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Jobr creates connections at your finger tips

By Jessica Iacullo / Staff Writer

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Forget dreamboats. Think dream jobs. 

Like the dating app Tinder but for career moves, a new smartphone app called Jobr is letting users swipe yes or no on job opportunities. 

Jobr allows users looking for a job to connect with employers without the hassle of a formal job search. TJ Nahigian, the CEO of Jobr, said the idea for the app came after he noticed that opportunities for “professional experience on mobile” lagged behind dating experience. 

Nahigian launched the app in May 2014. According to Jobr’s blog, 1,500 recruiters and hiring managers had listed jobs by Sept. 4. Nahigian said his company was not disclosing further data on the number of users or job connections at this time. 

“Additionally, [I] saw a lot of similarities between recruiting and dating and thought we could improve the experience,” Nahigian said.

Hiring managers on Jobr include Facebook, Lyft, Twitter, The Boston Consulting Group, Yelp, Houzz and Uber. Nahigian said hiring managers can post jobs on Jobr through the app or their recruiter web portal. Jobr screens each hiring company’s post to verify that the jobs are real. 

Jobr connects to the user’s LinkedIn account so that users don’t have to manually enter in their profile data, Nahigian said. Jobr then matches users with jobs based on the criteria found on their LinkedIn pages. 

A user who is interested in the job or hiring company that comes up can swipe right on the phone screen. If the employer swipes the user yes back, then the employer and job-seeker match and have an option for communication. Similarly, a user not interested in the company can swipe left. The same goes for the companies on the other side of the app. If either the employer or potential employee swipes someone as a no, the other party will not be notified.

“We wanted to empower different candidates and recruiters for a more efficient means of exploring of their careers, discovering their options as well as connecting with new candidates,” Nahigian said. 

Jobr is similar to the app Tinder, the dating app launched  in 2012, but is not affiliated with Tinder. 

Though there are some similarities in the user interface to Tinder, such as the method of swiping left or right to match users, there are also some major differences. Jobr has a two-sided marketplace that includes the recruiters or jobs and the candidates, whereas Tinder only consists of one marketplace: the daters. 

“Jobr shows companies [or candidates] rather than just people. There are also different considerations, and I think a lot more that goes into for people who are making a decision on something that is pretty serious: their career,” Nahigian said.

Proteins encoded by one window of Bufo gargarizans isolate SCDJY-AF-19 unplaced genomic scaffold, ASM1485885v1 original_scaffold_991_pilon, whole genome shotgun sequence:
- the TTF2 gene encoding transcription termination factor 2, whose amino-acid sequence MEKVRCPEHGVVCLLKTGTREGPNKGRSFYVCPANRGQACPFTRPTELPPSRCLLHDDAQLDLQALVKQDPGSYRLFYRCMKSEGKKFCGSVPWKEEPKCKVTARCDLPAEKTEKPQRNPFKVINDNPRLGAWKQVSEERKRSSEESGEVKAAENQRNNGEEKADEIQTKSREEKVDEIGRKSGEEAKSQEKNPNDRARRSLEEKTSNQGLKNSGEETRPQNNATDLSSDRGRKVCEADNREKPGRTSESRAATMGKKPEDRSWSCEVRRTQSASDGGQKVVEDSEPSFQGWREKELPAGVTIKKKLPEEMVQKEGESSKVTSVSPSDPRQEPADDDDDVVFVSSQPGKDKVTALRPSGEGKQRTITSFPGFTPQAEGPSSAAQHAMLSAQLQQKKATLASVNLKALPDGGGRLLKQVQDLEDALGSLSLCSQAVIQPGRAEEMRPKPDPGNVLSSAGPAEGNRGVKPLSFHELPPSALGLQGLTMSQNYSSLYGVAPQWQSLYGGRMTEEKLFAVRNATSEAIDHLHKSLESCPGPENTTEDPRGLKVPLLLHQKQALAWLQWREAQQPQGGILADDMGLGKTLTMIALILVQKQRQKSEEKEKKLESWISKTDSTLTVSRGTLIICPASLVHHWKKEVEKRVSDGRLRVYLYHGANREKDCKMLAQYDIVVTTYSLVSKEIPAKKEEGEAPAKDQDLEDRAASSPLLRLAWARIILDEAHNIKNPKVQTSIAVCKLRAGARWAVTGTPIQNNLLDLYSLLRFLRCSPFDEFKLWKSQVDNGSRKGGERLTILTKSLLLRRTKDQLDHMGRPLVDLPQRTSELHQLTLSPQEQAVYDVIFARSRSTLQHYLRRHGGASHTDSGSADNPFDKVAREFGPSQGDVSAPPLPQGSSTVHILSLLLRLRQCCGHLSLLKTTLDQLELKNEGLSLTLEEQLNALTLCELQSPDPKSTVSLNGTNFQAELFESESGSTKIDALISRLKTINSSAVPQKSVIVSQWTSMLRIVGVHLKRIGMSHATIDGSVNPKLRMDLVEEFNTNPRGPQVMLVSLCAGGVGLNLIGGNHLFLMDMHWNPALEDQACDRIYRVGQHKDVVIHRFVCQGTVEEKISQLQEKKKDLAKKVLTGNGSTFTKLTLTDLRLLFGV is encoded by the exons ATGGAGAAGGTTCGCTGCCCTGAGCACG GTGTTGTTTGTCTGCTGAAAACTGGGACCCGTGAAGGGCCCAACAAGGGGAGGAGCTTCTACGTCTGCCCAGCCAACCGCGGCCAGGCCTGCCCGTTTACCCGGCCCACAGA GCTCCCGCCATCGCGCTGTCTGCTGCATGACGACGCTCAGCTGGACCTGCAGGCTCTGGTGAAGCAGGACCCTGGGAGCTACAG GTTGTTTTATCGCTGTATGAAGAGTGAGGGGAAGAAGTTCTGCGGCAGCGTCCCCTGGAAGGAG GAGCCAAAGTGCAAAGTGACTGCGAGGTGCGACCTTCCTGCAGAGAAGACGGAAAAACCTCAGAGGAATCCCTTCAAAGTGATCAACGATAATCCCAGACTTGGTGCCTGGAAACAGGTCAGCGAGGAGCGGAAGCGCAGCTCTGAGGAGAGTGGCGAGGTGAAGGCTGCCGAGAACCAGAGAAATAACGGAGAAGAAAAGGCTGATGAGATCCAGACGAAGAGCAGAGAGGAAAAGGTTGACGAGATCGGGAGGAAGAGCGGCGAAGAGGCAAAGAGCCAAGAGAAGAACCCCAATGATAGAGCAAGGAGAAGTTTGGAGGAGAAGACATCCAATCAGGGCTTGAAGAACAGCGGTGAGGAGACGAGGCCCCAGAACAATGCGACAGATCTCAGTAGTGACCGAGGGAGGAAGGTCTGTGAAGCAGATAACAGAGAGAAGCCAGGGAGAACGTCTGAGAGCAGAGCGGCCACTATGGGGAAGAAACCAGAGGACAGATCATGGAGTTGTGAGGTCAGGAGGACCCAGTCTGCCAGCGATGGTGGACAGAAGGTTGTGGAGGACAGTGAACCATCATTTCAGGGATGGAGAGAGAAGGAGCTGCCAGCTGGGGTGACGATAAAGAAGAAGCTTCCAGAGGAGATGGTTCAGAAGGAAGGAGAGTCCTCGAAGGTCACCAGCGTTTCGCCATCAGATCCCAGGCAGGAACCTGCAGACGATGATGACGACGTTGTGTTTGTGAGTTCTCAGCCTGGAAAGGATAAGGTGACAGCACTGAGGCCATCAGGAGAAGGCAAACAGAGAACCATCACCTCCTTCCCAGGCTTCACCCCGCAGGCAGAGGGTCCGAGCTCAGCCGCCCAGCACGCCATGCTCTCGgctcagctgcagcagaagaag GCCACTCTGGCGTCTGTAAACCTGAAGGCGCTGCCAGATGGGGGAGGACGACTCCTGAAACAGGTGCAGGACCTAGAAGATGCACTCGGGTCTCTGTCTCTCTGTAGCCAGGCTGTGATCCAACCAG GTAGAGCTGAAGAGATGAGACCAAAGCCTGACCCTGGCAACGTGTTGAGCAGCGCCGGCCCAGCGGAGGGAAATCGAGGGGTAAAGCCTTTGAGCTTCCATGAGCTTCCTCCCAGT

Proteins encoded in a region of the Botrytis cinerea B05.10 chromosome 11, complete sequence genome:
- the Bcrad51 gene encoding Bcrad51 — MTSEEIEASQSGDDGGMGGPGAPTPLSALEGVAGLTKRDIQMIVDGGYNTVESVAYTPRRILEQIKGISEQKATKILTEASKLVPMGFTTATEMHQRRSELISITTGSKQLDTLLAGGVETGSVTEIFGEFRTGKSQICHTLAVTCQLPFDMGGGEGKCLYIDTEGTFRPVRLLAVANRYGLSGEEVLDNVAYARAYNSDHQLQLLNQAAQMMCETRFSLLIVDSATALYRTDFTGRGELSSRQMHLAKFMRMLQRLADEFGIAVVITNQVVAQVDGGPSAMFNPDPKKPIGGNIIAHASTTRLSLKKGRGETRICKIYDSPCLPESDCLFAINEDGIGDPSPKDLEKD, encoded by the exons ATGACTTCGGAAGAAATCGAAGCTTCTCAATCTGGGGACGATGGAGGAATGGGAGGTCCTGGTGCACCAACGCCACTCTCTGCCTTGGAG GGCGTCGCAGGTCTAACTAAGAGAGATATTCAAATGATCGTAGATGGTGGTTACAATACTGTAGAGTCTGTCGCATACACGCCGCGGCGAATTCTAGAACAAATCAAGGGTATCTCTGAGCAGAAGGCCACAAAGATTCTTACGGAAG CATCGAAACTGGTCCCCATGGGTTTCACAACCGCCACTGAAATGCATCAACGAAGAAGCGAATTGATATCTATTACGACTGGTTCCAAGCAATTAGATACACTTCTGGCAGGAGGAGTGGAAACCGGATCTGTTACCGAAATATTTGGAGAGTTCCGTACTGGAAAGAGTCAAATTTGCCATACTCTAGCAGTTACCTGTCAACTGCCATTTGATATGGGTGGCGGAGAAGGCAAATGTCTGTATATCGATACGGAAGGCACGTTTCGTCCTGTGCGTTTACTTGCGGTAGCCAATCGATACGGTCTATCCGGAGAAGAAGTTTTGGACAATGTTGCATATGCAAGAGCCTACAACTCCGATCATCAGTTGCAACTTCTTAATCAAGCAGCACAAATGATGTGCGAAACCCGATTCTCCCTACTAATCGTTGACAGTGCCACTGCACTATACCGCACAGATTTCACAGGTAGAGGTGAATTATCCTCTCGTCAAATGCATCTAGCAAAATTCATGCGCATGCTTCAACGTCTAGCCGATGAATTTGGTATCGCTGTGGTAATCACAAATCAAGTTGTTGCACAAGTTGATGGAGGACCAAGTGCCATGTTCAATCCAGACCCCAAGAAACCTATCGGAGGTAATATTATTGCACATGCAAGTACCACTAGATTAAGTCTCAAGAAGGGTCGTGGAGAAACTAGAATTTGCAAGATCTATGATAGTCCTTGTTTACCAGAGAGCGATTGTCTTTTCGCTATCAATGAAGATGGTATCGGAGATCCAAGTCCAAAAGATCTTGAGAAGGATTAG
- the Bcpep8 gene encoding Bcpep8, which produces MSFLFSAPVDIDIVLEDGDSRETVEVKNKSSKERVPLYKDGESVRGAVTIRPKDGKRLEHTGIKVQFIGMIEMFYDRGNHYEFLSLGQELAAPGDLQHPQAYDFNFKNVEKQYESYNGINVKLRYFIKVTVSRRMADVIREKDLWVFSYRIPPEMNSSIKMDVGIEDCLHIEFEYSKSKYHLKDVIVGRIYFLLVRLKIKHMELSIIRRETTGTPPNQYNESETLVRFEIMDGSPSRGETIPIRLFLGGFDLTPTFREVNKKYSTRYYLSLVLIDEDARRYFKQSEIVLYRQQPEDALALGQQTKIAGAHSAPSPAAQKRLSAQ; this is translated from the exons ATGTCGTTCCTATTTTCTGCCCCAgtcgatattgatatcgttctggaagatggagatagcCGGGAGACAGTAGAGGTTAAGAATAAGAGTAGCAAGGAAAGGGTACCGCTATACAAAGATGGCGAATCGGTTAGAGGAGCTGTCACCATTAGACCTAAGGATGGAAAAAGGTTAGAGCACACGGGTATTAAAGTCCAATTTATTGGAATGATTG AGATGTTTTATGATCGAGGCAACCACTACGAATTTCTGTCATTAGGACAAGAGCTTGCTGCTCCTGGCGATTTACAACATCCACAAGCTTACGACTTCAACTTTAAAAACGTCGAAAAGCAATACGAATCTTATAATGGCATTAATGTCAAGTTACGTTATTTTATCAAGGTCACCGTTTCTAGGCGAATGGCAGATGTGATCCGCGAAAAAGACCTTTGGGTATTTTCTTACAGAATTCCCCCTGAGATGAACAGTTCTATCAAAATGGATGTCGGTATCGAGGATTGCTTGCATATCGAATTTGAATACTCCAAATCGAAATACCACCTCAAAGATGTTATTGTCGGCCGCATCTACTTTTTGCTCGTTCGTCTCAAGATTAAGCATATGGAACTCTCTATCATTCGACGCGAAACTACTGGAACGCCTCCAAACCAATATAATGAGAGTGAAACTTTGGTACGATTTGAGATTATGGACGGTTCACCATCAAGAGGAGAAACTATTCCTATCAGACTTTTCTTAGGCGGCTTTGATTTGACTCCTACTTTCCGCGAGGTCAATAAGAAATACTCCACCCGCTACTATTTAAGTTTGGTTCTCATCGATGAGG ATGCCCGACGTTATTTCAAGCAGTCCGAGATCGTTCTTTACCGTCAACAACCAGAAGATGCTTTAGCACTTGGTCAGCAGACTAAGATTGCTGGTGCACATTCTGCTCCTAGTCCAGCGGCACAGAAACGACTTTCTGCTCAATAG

To Nahigian, career-oriented apps sharing simliarities with casual dating apps like Tinder makes sense in today’s world. 

“I think there is just generally a trend in millennials, and people in general want to have more freedom and be more mobile with in their life,” Nahigan said. 

Pitt spokesman John Fedele spoke on behalf of Pitt’s Office of Career Development and Placement Assistance, which exists on campus to aid students in the job searching process.

“Technology has certainly changed the job search process including the use of apps like Jobr that link job-seekers to employers,” Fedele said. “However, no matter the number of apps or advances in technology, one cannot completely eliminate the work required in the job search process.”

Current Pitt students about to enter the job market had mixed feelings about Jobr. 

“I think the app is a good idea, but I don’t know if I would necessarily use it,” said Phil Green, a junior politics and philosophy major. 

Megan Lundy, a senior studying marketing and supply chain management, said Jobr could be useful. 

“I think that the app is a genius idea and could really benefit college students graduating that are looking to apply to jobs,” Lundy said. “Jobr makes it a lot easier for both a company and the applicant.”

Jason Miller, assistant director of the department of intramurals and recreation andthe owner of Active Pittsburgh — a fitness, sports and recreation website — said Jobr is an interesting concept, but questioned its effectiveness. 

“I get that it matches employers with candidates based on mutual interest, but how is that any different from an employer posting an opening on a job board, the candidate submitting their resume and then the two parties agreeing to schedule an interview?” Miller asked. 

Unlike posting and seeking jobs online, Miller said Jobr uses a machine learning algorithm to tailor recommendations to candidates and recruiters based on their previous swipes.

Miller also worried the app’s advanced technology might limit its reach. 

“I know many young professionals right out of college would probably use it, but what about employers that aren’t tied into the most current technologies and innovations?” Miller asked.

Some employers may not be equipped with smartphones and the latest technology, but Nahigian said Jobr has a web portal for recruiters to post their jobs and speak to candidates more traditionally online instead of through the app. 

While Career Services does not use Jobr or other apps, the Office uses technology to assist students in the job search with FutureLinks, an online career management system for internship and job postings.

Fedele encouraged students to read reviews on apps and websites, like Jobr, and he said they should be prepared to do the work necessary to land an ideal job to launch their careers.

“Apps and other technology may make the search process somewhat easier, but do not replace the personal contact one can make with an employer,” Fedele said. 

 

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Jobr creates connections at your finger tips